• Deploying mitigations that address cybersecurity risk early and prior to exploitation.

When evaluating potential cyber risks, manufacturers should focus on assessing the risk to the device’s “essential clinical performance” and consider the following:
  1. The exploitability of the cybersecurity vulnerability.
  2. The severity of the health impact to patients should the vulnerability be exploited.

In instances where the “essential clinical performance” of a device could be compromised, the manufacturer is required to notify the agency. Reporting requirements are not enforced if the following circumstances are met:
  1. No known serious adverse effects or deaths associated with the vulnerability.
  2. The manufacturer sufficiently remediates the issue within 30 days of learning of the vulnerability.
  3. The manufacturer is a participant of an ISAO.

A device with an unacceptable level of risk to its essential clinical performance may be considered in violation of the Federal Food, Drug & Cosmetics Act and subject to enforcement actions.


BDO Insights

The FDA refers to medical device cybersecurity as a “shared responsibility.” We often talk of “multi-factor authentication” and “layered defense” as core cybersecurity strategies, and the same lens should be applied to the entire healthcare ecosystem. While manufacturers are ultimately responsible for identifying and remediating potential cyber vulnerabilities associated with their medical devices, hospitals and healthcare systems must safeguard their networks from potential breaches of security via medical devices. Medical device manufacturers are only the first line of defense.

The domino effect of a healthcare data breach sheds light on the importance of information sharing, a growing area of focus in cyber strategy and policy. The Cybersecurity Information Sharing Act (CISA), also part of the omnibus spending bill, offers prescriptive advice on furthering collaboration between the government and private sector, as well as industry collaboration within the private sector. While we will likely see an uptick in threat intelligence sharing across all industries, concerns about protecting competitive information and privacy risk have yet to be addressed. The level of sharing remains to be seen, and will dictate the effectiveness of ISAOs and other information sharing systems in mitigating cyber risk. Participation in ISAOs or Information Sharing and Analysis Centers (ISACs) will likely remain voluntary in the near-term; however, as exemplified by the FDA, regulatory entities will increasingly consider participation when assessing cyber preparedness.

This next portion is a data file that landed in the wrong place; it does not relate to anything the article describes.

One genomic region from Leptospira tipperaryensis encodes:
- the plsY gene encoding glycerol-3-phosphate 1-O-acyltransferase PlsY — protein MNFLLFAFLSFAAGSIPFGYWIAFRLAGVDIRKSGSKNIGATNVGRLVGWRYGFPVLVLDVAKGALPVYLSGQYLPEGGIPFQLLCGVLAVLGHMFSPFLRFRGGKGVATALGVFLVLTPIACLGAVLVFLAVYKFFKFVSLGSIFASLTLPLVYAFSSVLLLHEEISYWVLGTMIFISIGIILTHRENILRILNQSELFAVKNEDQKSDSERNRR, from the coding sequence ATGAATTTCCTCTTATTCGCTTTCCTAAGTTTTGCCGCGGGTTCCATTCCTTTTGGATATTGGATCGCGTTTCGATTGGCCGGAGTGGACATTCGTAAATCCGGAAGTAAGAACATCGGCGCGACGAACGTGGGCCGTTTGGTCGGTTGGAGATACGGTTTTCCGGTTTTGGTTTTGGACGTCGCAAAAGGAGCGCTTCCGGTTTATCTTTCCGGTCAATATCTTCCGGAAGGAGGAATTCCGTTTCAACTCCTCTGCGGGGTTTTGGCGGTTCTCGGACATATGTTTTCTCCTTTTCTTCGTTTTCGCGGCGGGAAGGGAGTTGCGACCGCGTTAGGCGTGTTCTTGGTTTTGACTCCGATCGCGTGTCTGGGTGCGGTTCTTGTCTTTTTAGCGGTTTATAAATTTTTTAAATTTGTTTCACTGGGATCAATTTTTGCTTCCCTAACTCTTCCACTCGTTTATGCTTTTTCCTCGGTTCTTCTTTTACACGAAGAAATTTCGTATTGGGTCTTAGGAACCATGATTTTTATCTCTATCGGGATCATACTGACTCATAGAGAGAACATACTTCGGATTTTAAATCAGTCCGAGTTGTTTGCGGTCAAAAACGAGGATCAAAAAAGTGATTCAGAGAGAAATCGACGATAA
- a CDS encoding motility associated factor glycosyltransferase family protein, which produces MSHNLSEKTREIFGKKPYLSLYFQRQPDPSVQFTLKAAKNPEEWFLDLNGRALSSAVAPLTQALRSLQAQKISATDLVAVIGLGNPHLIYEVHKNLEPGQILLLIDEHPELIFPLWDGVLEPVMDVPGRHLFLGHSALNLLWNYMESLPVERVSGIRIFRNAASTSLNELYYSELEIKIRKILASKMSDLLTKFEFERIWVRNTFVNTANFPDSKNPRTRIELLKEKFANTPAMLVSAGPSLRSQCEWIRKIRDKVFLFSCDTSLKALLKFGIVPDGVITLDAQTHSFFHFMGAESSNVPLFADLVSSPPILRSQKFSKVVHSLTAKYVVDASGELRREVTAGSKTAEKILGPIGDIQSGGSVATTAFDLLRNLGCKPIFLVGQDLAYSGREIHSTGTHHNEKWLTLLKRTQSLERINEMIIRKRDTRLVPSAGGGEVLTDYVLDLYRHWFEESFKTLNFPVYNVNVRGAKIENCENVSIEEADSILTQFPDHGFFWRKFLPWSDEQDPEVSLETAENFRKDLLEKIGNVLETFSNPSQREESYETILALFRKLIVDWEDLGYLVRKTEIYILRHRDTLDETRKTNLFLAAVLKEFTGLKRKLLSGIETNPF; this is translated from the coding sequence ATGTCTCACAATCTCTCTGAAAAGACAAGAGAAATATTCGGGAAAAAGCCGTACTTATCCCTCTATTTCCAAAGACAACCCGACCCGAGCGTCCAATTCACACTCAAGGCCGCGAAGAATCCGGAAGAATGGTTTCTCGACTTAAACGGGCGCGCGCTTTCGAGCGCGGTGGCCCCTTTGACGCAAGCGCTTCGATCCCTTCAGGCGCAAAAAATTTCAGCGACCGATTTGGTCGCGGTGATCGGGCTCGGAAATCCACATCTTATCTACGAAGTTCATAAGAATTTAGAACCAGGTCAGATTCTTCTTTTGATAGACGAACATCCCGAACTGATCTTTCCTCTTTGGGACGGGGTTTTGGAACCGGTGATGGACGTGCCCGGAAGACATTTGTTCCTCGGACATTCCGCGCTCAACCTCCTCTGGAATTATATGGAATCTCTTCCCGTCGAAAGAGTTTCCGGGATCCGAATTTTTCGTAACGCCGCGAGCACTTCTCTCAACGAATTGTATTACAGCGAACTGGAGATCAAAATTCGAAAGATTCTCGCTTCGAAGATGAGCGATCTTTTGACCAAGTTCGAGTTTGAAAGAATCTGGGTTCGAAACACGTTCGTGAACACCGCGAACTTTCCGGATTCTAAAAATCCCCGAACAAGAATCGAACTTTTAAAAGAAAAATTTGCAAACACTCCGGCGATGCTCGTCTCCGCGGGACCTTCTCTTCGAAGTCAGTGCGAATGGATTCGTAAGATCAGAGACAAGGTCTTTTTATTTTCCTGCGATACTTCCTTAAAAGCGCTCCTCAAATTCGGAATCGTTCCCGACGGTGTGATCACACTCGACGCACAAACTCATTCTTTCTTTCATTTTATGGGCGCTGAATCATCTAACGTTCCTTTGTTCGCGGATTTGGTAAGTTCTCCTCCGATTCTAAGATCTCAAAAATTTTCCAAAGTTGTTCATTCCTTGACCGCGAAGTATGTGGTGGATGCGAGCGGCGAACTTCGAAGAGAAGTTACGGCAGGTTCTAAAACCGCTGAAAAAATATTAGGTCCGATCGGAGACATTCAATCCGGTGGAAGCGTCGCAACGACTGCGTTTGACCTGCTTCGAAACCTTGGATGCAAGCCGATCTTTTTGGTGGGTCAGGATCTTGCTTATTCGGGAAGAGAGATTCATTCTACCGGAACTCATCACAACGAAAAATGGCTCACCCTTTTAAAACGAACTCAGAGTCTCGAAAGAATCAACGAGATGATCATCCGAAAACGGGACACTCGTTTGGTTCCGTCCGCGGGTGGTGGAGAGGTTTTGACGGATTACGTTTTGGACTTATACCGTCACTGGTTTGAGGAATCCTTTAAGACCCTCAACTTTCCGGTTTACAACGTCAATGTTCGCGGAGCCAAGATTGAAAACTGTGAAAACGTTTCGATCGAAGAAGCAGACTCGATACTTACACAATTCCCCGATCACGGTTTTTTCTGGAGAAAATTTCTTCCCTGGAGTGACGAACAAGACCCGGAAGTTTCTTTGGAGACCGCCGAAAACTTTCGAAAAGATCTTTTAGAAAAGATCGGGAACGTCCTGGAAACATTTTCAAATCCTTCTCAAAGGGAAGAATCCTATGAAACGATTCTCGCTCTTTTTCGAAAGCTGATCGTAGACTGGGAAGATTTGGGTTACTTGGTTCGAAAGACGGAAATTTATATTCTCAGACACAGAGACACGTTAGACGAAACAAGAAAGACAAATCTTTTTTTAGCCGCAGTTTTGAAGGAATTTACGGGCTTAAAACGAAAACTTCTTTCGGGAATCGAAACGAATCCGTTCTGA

Healthcare organizations and medical device manufacturers are well-advised to seek assistance from consultants and technology specialists experienced in developing risk management frameworks and strategies to navigate complex security and compliance issues. BDO has deep experience in the medical device and healthcare industries and assists companies in conducting security risk assessments, testing controls, conducting security monitoring and developing and executing on incident response plans, in addition to implementing cybersecurity risk management programs, strategy and governance.
 

For more information about how medical device manufacturers and healthcare organizations can improve their cybersecurity preparedness, please contact: 
 

Shahryar Shaghaghi

 

Patrick Pilch


 
Ryan Starkes   Maurice Liddell

 
David Friend
 
  Dale Timmons